Mitt Romney was roundly mocked for declaring Russia his country’s number one geopolitcal adversary, while Barack Obama dismissed the Russian Federation as a regional power. On the face of things, Romey’s declaration would fit best with Russian domestic narratives about Russophobia, but it was Obama whom the Russian media so openly loathed. […] [B]eing discounted or ignored is conspiratorial kryptonite: all of the Russia narratives we’ve seen depend on the country’s importance, if not centrality, to the face of the world. Imagining oneself the victim of a conspiracy is a projection of self-love onto the persecutor. Victims of conspiracy matter.
Borenstein also addresses several other prominent conspiracy theories in Russia, such as the dual threats of PC culture and homosexuality. He briefly visits the conflict in Eastern Ukraine (and remarks on its frustratingly euphemistic name) and identifies a veritable tidal wave of Ukraine-based conspiracies, most of which have nothing to do with each other but many of which form a collective, if incoherent, effort to discredit Ukraine’s claims to national sovereignty.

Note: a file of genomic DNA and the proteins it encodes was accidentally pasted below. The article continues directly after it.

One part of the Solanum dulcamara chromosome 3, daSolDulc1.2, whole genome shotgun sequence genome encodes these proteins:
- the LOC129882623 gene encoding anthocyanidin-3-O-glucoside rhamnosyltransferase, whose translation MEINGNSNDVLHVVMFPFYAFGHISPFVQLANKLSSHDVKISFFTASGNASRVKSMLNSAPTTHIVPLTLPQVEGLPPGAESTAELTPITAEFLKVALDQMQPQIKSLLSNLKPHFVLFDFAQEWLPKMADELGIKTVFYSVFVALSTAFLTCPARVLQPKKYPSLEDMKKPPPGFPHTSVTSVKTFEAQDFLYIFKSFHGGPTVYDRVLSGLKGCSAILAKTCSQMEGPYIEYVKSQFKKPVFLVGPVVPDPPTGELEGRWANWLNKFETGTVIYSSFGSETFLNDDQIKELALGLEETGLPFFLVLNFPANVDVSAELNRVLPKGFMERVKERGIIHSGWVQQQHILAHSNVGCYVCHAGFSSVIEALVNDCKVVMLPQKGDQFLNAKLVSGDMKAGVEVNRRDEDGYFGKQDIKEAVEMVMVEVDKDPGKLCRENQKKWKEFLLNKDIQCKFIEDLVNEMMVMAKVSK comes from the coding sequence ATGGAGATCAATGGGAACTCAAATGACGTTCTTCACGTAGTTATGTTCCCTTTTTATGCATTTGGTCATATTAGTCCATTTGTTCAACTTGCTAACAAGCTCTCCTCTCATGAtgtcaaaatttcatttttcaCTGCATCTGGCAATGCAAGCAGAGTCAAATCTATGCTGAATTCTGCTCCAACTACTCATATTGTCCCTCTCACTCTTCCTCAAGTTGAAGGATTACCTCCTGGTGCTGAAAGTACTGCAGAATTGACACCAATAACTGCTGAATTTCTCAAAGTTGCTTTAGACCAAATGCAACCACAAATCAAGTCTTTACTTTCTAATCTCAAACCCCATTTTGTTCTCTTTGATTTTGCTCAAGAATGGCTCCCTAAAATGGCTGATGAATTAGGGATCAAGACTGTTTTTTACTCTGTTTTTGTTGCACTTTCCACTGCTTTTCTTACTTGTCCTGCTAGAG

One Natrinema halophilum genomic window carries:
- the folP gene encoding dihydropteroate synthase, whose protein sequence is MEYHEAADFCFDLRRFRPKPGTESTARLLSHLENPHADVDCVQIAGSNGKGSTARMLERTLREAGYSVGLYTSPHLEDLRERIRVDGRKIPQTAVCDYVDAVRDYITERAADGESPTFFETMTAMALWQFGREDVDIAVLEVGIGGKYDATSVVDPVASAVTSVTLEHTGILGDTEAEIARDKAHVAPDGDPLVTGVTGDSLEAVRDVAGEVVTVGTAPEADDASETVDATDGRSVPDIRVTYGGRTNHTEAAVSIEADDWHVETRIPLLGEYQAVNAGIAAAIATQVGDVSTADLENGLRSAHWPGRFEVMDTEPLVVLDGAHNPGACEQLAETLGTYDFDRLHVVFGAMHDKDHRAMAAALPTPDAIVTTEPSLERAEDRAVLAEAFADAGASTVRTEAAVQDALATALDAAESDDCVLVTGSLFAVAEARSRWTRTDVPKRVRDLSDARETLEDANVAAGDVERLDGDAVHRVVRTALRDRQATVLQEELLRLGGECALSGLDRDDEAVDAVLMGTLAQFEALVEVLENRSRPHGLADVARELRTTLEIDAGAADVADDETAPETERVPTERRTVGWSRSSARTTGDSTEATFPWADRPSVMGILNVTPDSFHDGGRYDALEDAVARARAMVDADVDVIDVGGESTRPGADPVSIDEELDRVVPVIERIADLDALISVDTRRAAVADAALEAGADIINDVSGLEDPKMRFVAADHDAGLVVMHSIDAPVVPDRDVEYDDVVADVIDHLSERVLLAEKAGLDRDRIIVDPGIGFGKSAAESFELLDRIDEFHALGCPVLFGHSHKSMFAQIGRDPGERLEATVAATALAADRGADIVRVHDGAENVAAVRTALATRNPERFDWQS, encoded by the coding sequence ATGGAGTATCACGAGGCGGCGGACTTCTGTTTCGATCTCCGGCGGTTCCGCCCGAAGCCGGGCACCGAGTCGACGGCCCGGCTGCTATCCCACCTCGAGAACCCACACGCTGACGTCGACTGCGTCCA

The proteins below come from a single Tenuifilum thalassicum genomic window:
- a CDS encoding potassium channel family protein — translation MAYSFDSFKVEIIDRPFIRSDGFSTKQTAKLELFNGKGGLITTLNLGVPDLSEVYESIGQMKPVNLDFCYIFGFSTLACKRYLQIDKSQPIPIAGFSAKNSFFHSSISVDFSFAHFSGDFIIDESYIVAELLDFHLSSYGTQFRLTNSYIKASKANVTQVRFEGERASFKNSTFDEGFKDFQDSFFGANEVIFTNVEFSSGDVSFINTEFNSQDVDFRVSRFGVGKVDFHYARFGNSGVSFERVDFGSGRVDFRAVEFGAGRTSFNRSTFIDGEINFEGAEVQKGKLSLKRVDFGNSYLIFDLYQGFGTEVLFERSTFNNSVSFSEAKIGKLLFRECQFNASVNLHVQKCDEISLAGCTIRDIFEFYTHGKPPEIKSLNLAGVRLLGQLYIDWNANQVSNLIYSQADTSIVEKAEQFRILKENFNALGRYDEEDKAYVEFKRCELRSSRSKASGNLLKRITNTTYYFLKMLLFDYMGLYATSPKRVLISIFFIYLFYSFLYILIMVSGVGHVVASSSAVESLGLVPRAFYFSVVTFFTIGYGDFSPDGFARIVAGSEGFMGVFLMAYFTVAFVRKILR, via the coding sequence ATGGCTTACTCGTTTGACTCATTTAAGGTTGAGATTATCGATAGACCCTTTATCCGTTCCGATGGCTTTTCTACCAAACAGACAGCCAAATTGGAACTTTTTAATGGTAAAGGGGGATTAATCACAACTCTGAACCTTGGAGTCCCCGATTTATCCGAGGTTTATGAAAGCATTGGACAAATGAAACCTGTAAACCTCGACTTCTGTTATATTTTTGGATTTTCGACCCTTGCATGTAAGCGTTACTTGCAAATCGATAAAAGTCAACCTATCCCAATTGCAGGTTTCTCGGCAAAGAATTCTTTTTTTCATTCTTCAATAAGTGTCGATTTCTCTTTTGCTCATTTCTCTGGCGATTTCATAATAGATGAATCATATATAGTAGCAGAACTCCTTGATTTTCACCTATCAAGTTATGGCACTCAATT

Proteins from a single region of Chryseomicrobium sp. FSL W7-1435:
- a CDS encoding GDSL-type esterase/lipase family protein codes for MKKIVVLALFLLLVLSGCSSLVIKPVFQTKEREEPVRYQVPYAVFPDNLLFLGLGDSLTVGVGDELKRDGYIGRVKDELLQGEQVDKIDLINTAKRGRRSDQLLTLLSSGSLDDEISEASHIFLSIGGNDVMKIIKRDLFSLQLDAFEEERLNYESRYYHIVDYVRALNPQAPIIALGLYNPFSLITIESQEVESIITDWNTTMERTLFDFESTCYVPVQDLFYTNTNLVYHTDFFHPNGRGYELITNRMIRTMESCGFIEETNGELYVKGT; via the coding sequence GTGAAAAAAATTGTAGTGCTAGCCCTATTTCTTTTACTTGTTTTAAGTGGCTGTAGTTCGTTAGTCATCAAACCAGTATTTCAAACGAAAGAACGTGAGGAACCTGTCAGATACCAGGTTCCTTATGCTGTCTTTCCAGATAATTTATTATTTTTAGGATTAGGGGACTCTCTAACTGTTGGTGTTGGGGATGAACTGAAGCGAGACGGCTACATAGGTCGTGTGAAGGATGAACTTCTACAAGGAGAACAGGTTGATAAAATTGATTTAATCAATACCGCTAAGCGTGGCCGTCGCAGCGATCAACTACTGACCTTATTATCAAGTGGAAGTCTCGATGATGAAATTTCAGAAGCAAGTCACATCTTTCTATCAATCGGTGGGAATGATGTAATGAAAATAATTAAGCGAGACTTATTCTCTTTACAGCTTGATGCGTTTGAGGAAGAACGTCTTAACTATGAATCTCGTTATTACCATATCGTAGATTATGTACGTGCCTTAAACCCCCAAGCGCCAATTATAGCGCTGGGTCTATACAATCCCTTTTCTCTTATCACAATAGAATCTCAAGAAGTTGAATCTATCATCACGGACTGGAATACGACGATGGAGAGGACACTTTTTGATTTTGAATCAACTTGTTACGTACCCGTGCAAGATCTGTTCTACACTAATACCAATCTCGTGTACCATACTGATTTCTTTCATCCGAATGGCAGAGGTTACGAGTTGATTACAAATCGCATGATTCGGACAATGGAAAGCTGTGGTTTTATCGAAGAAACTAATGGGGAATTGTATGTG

One of Borenstein’s key findings is the centrality of anti-Semitism in Russian discourse. Of course, The Protocols of the Elders of Zion, one of the world’s most iconic anti-Semitic texts, came out of Russia over a century ago, but many of its core ideas are repeated by Klimov, Norka, and others. On the other hand, Eliot argues that the narrative of Russophobia is modeled after anti-Semitism (as opposed to, for example, homophobia) suggesting a degree of awareness of the problem of anti-Semitism in Russian consciousness.